Those of us who have done social work in this area know that most adult clients are young, many are Maori, and almost all are coping with the multiple stresses that go with parenting in poverty. Sometimes situations are so dangerous that permanent removal of children is justified but this is rare. If relationships are built, fear and anger overcome and resources provided, change and safety can be created. Also the bonds of whanaungatanga can be rewoven with patience, time, and care. This is the realm of child and family social work. It is tricky and demanding and it begins from seeing people as living, breathing and unique – working with human possibility – rather than seeing people as assemblages of actuarial risk and cost (as the architects of this report do).
As Emily Keddell pointed out a couple of posts back, social workers need to be aware of trauma – and cognizant of its effects – and they are! However it is not an adequate central structuring lens for all of child protection practice, particularly if the child is seen as divorced from the context of whanau and community relationships. As Tariana Turia has observed it is not ethical or realistic to save the children and leave the parents behind. Call me old-fashioned but we need child focused and whanau inclusive practice that is adequately supported and resourced – and we need social spending that redistributes wealth and opportunity.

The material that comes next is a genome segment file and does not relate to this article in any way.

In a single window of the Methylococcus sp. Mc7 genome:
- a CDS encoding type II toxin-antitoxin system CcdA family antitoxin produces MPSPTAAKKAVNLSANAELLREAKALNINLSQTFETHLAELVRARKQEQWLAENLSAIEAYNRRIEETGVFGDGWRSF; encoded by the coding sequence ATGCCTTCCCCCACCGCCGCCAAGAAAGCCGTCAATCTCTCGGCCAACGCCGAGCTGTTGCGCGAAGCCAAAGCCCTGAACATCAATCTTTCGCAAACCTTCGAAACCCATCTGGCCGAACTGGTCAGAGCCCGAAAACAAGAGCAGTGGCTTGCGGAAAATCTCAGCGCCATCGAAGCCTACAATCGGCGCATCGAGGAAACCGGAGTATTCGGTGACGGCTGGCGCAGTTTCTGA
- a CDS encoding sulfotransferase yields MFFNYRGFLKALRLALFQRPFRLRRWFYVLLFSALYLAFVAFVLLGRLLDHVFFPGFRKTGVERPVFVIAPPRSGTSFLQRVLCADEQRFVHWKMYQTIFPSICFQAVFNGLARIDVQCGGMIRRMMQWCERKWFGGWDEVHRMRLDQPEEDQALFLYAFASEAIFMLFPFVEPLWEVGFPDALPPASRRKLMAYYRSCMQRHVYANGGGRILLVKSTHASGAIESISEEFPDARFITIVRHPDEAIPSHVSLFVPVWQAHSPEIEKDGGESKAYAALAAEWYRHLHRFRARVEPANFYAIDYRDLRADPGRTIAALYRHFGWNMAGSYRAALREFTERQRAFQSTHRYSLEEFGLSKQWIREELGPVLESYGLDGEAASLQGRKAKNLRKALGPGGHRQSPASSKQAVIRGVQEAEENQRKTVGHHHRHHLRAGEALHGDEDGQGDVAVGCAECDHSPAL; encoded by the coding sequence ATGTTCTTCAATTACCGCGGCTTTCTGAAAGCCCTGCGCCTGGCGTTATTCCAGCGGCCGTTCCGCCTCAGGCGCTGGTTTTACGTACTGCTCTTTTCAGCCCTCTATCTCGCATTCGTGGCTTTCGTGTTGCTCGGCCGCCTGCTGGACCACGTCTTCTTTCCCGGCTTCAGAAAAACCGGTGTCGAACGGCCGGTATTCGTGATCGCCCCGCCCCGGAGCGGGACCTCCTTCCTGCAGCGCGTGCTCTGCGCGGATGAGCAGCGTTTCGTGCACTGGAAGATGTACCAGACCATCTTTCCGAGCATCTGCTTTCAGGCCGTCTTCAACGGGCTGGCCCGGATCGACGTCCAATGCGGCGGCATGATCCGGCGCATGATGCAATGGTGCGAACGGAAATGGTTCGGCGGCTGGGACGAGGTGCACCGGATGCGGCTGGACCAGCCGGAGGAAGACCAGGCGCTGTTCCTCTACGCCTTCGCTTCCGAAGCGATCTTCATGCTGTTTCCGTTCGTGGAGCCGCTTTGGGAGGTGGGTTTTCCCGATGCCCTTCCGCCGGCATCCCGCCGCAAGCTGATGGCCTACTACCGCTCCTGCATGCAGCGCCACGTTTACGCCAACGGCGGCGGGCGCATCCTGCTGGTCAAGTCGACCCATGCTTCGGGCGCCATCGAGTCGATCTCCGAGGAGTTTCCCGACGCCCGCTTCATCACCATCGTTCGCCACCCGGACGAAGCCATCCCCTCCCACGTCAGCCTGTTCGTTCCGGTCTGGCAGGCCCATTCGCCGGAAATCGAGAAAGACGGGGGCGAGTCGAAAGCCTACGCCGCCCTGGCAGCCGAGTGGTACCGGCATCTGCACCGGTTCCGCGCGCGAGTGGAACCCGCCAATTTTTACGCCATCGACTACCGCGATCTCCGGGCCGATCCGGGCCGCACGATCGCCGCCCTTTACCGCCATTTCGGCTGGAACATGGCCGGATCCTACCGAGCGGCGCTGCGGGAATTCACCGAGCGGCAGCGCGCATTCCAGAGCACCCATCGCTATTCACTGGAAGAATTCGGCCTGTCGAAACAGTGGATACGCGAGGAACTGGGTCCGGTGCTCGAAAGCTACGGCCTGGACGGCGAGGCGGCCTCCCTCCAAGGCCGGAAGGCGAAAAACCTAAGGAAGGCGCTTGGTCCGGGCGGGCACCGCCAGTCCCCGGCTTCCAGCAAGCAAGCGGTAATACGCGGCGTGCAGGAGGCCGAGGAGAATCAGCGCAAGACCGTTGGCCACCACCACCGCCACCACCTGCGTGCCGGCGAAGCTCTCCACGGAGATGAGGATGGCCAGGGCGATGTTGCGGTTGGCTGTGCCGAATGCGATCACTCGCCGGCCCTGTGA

Shocked to read this. We think of New Zealand as climbing toward the light on the hill in protecting children and strengthening indigenous families. OK they make mistakes; they stumble sometimes as they climb. But to decide in the face of some terrible mistakes to turn back to the Valley of the shadow of death, I just can’t believe New Zealand will do that. The political short-termism of myopic “child saving” is something New Zealand is too wise as a people to allow its system to grind back into.

John Braithwaite

Yes, John – Appreciate your interest and supportive comments.

I have obviously summarized / cut to the chase a little in this post but this narrative and outcome is the crux of what the safe and loving homes rhetoric obscures. Given the socio-cultural-economic realities of Aotearoa / NZ, this policy agenda amounts to sleep-walking back to times I too thought we had left well-behind. Mind you I once thought suburban street beggars were something you saw in far away lands until we ‘successfully’ reformed /reduced the cost of our benefit system.

However, better ways forward – in politics, policy, and practice – are being articulated and the aim of this blog site is to contribute to the buiding of these alternate visions.

Reading these informed commentators is an uncomfortable and chilling experience. This description of early removal of vulnerable children to foster care gave me immediate thoughts of the wide social trauma experienced around the “stolen generation” of Aboriginal children across the Tasman. Surely there must be a better response to multiple stressed families than removing children deemed at risk?

Where are all these “safe and loving” middle class homes? I know there are some outstanding foster families, but my understanding is there are nowhere near enough. As a reader above commented, the way that was phrased also reminded me of the Aboriginal “Stolen Generation”. Seems like a cop out from creating real resources and empowerment for families to move beyond unhealthy patterns.